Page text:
American culture truly is a melting pot of cultures from around the world. As groups of people immigrate here they bring with them bits of their home culture, which are adopted by Americans and made part of American life. An obvious example is the amazing variety of ethnic foods that Americans enjoy. Pasta dishes from Italy, salsa from Mexico, and sushi from Japan have all become part of America’s dining culture. Another example is the sports and games we play. Martial arts from Asia are now a big part of American culture; soccer (football) has come from England and western Europe to be another part of American culture. Even the board games we enjoy, like chess and Parcheesi, arrived in America from India. Look around at all the wonderful things that Americans enjoy, and you will find that many of them were brought here by immigrants from around the world.
In this example, the writer states that American culture is made up of cultural elements from around the world. The supporting sentences that follow each give examples of these cultural elements so that the reader can see what the writer is trying to express.
V. How to write a supporting sentence
Remember, the topic sentence is what you are trying to express, and the supporting sentences are there to be sure that the reader understands your message. So, supporting sentences depend on your topic.
The type of supporting sentence you use will also depend on the type of essay you are writing. A narrative or descriptive essay, for instance, would use supporting sentences that describe and give details. An argumentative or persuasive essay would rely on using use supporting sentences to give facts or evidence. An expository essay would need to use plenty of supporting sentences that provide examples. No matter what kind of essay you are writing, keep in mind the following tips:
a. Make sure connections are clear
Make sure the connection between the supporting sentence and the topic sentence is clear. Using transition phrases to begin your supporting sentences can make this connection clear.
Many countries are trying to find ways to use fewer fossil fuels. The biggest reason for this is because of their rising prices. Another important reason is because of the environmental damage that is caused from burning fossil fuels.
b. Only give the audience information they need
You need to consider how much your reader knows (or doesn’t know) about your topic so that you can provide useful supporting sentences. For instance, imagine you are writing an essay about the cardiovascular system. If your audience is made up of young students in grades 1-5, you will want to include supporting sentences that explain that the heart and lungs are the main organs. However, if your audience is made up of students in high school, they would already know this basic information; your supporting sentences may want to describe the different kinds of veins and arteries, or present facts about how the lungs capture oxygen from the air and release carbon dioxide. On the other hand, you would not want to include extra information about the digestive system or the brain. Adding extra information might only confuse the reader or distract them from the point you are trying to make.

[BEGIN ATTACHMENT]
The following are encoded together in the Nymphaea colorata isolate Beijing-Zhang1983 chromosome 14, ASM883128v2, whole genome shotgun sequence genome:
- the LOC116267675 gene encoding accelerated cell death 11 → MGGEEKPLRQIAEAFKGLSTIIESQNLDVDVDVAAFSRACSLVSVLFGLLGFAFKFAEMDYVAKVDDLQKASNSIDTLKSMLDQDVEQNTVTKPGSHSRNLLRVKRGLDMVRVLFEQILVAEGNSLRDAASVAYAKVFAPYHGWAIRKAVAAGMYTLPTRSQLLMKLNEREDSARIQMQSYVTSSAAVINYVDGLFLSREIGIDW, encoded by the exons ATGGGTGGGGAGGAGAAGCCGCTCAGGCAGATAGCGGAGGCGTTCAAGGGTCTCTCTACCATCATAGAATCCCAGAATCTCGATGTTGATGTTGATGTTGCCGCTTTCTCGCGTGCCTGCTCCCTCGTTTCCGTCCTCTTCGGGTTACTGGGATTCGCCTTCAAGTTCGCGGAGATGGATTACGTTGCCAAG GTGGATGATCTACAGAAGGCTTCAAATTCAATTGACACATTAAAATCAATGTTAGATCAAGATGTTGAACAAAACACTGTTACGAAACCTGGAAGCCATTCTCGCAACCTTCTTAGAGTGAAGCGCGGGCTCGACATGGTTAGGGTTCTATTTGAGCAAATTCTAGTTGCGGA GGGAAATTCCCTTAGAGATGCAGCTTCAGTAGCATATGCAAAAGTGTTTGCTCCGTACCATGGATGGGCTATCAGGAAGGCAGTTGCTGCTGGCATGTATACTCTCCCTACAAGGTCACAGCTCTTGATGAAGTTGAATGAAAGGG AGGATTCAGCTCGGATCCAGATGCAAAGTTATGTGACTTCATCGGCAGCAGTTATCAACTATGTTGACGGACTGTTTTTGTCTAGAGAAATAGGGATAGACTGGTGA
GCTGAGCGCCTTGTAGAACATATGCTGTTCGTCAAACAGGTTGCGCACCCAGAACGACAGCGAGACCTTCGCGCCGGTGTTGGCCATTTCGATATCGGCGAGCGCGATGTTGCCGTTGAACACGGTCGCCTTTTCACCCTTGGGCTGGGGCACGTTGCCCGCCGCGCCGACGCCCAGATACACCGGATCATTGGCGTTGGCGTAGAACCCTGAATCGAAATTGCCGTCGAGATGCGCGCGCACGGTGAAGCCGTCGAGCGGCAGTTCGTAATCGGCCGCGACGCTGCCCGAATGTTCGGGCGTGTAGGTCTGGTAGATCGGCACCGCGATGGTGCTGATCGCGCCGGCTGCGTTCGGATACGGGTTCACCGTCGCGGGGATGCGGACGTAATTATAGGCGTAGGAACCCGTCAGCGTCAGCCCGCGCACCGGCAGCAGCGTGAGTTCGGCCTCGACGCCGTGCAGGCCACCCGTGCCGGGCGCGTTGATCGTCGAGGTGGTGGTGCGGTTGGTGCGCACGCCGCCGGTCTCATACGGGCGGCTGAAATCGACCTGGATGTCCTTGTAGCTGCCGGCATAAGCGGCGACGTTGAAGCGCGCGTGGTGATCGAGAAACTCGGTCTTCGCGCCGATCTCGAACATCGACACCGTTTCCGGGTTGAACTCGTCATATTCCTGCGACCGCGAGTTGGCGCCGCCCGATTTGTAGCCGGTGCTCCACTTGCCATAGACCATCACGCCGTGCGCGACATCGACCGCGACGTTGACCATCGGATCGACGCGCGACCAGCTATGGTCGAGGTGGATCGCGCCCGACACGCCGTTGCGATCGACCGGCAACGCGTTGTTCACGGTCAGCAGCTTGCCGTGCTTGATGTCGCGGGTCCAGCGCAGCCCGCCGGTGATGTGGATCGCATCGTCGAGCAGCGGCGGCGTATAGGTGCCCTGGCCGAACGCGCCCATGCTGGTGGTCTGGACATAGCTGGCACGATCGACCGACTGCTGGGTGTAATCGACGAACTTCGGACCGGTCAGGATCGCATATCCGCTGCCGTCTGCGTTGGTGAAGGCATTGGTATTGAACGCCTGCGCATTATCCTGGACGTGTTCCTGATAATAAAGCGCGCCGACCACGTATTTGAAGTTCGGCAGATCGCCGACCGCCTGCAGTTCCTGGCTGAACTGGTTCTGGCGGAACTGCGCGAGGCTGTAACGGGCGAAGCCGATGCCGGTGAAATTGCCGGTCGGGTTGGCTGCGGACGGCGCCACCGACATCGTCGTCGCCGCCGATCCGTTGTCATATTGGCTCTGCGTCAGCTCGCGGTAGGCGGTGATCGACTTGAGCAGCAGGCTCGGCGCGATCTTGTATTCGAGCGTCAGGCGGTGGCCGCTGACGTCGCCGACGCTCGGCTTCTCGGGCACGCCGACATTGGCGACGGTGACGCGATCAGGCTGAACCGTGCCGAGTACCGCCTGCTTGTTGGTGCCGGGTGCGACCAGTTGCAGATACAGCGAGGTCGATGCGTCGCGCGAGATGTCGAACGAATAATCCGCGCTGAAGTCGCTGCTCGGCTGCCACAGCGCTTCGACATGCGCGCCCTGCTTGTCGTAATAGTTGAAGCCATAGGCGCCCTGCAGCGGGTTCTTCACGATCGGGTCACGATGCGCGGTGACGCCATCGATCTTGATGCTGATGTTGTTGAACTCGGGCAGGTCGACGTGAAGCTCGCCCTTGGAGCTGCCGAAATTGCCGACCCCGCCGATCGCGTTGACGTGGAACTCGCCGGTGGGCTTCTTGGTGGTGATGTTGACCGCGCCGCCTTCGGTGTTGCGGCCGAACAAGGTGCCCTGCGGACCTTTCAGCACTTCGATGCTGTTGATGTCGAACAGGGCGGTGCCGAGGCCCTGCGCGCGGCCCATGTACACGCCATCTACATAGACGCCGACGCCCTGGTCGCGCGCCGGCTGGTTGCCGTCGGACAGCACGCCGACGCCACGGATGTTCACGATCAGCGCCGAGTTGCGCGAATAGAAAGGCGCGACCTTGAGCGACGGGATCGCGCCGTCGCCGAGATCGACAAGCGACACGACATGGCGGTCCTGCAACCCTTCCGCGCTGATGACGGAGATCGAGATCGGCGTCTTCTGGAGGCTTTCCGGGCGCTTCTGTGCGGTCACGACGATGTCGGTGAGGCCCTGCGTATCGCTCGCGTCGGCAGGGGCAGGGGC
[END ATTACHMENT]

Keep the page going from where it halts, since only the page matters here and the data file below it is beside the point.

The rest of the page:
c. Include ideas that build on each other
Use your supporting sentences together to build towards bigger ideas. Your sentences can support not only the main idea, but also each other. In the following example, see how each supporting sentence explains the one before it. Using supporting sentences in this way helps bring your reader to understand more complex ideas and unifies your essay into one cohesive work.
Burning fossil fuels causes global warming. This is because when coal and oil are burned, they release gasses such as carbon dioxide, methane, and ozone. These gasses are large (at least for molecules!), and fill our atmosphere. As a result, heat from the Earth cannot find its way as easily into space. Instead, it ‘collides’ with these molecules and is the heat energy is absorbed. As a result, our skies are filled with heated gasses, which raise the average temperature of our world.